In the gun world, there are lots of debates to be had.

You can try your best to stay out of them, but when selecting a rifle scope, there’s one debate you have to pick a side on. That’s MOA vs MRAD.

So what are these things and which is better?

Well, MOA stands for minutes of angle, while MRAD is short for milliradians. Both are units of measure for angular measurement.

These are the units used for things like scope reticle subtensions, rangefinders, and adjustment turrets. In short, they’re the units used for making scope adjustments.

As for which is better, ultimately, it just comes down to personal preference. So to help you figure out which one you prefer, we’re going to talk about each one individually and its particular advantages. Then we’ll do a bit of one on one comparison to help you make the right decision for you.

Table Of Contents

## What Is Minute of Angle (MOA)?

As we’ve already said, the minute of angle (MOA) is a unit of measure for angular measurement, similar to degrees.

In fact, degrees break down into MOA. There are 60 minutes per degree. Since there are 360 degrees in a circle, there are 21,600 minutes (360×60) in a circle.

But what does that mean for shooting? Well, 1 MOA equals 1.047 inches at 100 yards. In other words, a 1 MOA adjustment represents a change of 1.047 inches at 100 yards.

While not technically part of the imperial system, that coincidental closeness to 1 inch at 100 yards makes the MOA system very popular with users of the imperial system.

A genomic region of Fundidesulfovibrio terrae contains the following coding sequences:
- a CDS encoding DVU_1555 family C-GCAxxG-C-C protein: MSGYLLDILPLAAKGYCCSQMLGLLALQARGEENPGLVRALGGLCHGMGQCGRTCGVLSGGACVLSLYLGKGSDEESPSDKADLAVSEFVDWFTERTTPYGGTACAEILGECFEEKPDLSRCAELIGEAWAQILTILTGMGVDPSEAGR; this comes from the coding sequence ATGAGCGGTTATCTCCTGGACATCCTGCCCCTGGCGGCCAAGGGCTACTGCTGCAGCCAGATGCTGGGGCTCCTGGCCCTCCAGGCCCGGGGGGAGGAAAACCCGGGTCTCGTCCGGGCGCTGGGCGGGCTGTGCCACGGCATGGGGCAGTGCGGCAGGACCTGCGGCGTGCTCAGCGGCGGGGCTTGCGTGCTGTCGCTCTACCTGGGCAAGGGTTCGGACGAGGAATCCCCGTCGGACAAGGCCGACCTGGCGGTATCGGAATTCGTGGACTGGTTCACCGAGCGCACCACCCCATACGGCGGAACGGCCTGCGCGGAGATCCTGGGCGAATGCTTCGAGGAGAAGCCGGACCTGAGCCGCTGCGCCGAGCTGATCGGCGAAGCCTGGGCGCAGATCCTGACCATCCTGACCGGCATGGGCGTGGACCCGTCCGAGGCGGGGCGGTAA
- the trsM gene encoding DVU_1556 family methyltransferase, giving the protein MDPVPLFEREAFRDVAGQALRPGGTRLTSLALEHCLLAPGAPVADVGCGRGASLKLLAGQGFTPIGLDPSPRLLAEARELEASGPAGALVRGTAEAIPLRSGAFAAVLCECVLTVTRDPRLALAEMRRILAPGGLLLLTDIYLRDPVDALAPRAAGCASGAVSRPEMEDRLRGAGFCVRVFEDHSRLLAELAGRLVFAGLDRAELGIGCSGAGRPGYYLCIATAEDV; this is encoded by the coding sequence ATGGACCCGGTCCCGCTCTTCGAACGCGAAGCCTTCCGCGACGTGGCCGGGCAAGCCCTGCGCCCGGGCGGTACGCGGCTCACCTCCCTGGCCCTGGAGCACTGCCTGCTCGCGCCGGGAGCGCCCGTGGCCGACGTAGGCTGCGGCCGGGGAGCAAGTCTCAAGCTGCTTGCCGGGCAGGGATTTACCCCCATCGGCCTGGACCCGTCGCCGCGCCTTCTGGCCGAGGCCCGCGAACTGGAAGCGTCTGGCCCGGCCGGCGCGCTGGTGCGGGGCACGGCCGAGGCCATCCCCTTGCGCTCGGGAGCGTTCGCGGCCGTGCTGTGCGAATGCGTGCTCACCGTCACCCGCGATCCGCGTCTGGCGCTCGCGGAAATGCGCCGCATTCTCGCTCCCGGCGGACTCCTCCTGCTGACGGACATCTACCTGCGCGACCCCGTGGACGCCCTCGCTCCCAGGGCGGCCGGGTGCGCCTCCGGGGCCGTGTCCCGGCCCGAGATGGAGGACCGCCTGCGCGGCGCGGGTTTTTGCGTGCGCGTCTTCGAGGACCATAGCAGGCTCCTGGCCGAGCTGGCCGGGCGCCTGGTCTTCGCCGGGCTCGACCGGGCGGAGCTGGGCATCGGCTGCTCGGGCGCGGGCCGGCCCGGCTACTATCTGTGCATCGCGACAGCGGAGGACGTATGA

It makes it easy to scale up adjustments as you move up distances. Simply round down to 1 inch and add an additional inch with each additional hundred yards. This is called “shooter’s MOA.”

However, at longer distances the slight difference compounds and isn’t as accurate. For example, at 1,000 yards, 1 MOA equals 10.47 inches, an almost half inch difference from just using the rough 1 MOA equals 1 inch per 100 yards.

Of course, you can still multiply the 1.047 inches that an MOA truly represents at 100 yards for an accurate number. It’s just not quite as convenient. The lesser accuracy of shooter’s MOA is still plenty sufficient for most circumstances.

You don’t have to know the distance of your target for MOA to be useful, though. When you’re not sure about the distance, you can use an MOA equation to estimate it.

Simply estimate the size of your target in inches and multiply it by 100. Then divide your answer by the target size in MOA. That gives you the distance of your target in yards.

MOA turrets generally have ¼ MOA click intervals. That means that each click adjusts the MOA reticle by ¼ MOA, or roughly ¼ inch.

Some MOA turrets adjust as little as ⅛ MOA. However, many shooters find that increment to be overly precise. It may just not be useful, but it can also make dialing take too long as you try to make the necessary adjustments.

MOA scopes are also widely used in certain types of competition shooting, such as F Class.

## What Is Milliradian (MRAD)?